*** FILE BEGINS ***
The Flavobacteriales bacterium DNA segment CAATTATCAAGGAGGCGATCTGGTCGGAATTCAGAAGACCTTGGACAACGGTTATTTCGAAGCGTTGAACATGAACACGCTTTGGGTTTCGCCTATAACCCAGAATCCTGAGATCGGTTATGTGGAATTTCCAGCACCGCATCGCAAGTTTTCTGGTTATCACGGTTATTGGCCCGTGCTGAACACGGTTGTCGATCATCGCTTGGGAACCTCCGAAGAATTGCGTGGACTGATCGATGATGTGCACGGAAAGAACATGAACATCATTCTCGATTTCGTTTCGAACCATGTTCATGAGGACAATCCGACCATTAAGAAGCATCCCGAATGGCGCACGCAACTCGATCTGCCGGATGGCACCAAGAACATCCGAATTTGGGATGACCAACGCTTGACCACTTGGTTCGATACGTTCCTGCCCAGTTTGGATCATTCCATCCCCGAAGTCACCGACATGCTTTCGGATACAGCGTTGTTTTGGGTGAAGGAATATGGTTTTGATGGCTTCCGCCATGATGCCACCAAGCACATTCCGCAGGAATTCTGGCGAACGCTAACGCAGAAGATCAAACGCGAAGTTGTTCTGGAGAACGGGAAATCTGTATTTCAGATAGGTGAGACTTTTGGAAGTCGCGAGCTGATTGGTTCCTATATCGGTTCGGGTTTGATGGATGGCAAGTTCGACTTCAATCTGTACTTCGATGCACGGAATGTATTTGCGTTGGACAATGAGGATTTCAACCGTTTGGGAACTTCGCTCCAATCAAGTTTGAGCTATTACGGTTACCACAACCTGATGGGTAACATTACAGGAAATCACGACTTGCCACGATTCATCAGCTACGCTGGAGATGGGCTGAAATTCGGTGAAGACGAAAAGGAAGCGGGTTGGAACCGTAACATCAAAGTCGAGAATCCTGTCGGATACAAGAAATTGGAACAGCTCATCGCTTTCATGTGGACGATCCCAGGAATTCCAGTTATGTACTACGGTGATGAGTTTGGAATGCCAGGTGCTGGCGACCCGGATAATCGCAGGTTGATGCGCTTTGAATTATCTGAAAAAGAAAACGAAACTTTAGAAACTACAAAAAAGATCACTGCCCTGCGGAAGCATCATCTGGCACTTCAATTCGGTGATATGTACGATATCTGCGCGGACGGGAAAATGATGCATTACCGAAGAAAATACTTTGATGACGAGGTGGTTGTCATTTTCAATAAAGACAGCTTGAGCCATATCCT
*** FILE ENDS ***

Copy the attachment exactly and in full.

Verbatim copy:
The Flavobacteriales bacterium DNA segment CAATTATCAAGGAGGCGATCTGGTCGGAATTCAGAAGACCTTGGACAACGGTTATTTCGAAGCGTTGAACATGAACACGCTTTGGGTTTCGCCTATAACCCAGAATCCTGAGATCGGTTATGTGGAATTTCCAGCACCGCATCGCAAGTTTTCTGGTTATCACGGTTATTGGCCCGTGCTGAACACGGTTGTCGATCATCGCTTGGGAACCTCCGAAGAATTGCGTGGACTGATCGATGATGTGCACGGAAAGAACATGAACATCATTCTCGATTTCGTTTCGAACCATGTTCATGAGGACAATCCGACCATTAAGAAGCATCCCGAATGGCGCACGCAACTCGATCTGCCGGATGGCACCAAGAACATCCGAATTTGGGATGACCAACGCTTGACCACTTGGTTCGATACGTTCCTGCCCAGTTTGGATCATTCCATCCCCGAAGTCACCGACATGCTTTCGGATACAGCGTTGTTTTGGGTGAAGGAATATGGTTTTGATGGCTTCCGCCATGATGCCACCAAGCACATTCCGCAGGAATTCTGGCGAACGCTAACGCAGAAGATCAAACGCGAAGTTGTTCTGGAGAACGGGAAATCTGTATTTCAGATAGGTGAGACTTTTGGAAGTCGCGAGCTGATTGGTTCCTATATCGGTTCGGGTTTGATGGATGGCAAGTTCGACTTCAATCTGTACTTCGATGCACGGAATGTATTTGCGTTGGACAATGAGGATTTCAACCGTTTGGGAACTTCGCTCCAATCAAGTTTGAGCTATTACGGTTACCACAACCTGATGGGTAACATTACAGGAAATCACGACTTGCCACGATTCATCAGCTACGCTGGAGATGGGCTGAAATTCGGTGAAGACGAAAAGGAAGCGGGTTGGAACCGTAACATCAAAGTCGAGAATCCTGTCGGATACAAGAAATTGGAACAGCTCATCGCTTTCATGTGGACGATCCCAGGAATTCCAGTTATGTACTACGGTGATGAGTTTGGAATGCCAGGTGCTGGCGACCCGGATAATCGCAGGTTGATGCGCTTTGAATTATCTGAAAAAGAAAACGAAACTTTAGAAACTACAAAAAAGATCACTGCCCTGCGGAAGCATCATCTGGCACTTCAATTCGGTGATATGTACGATATCTGCGCGGACGGGAAAATGATGCATTACCGAAGAAAATACTTTGATGACGAGGTGGTTGTCATTTTCAATAAAGACAGCTTGAGCCATATCCT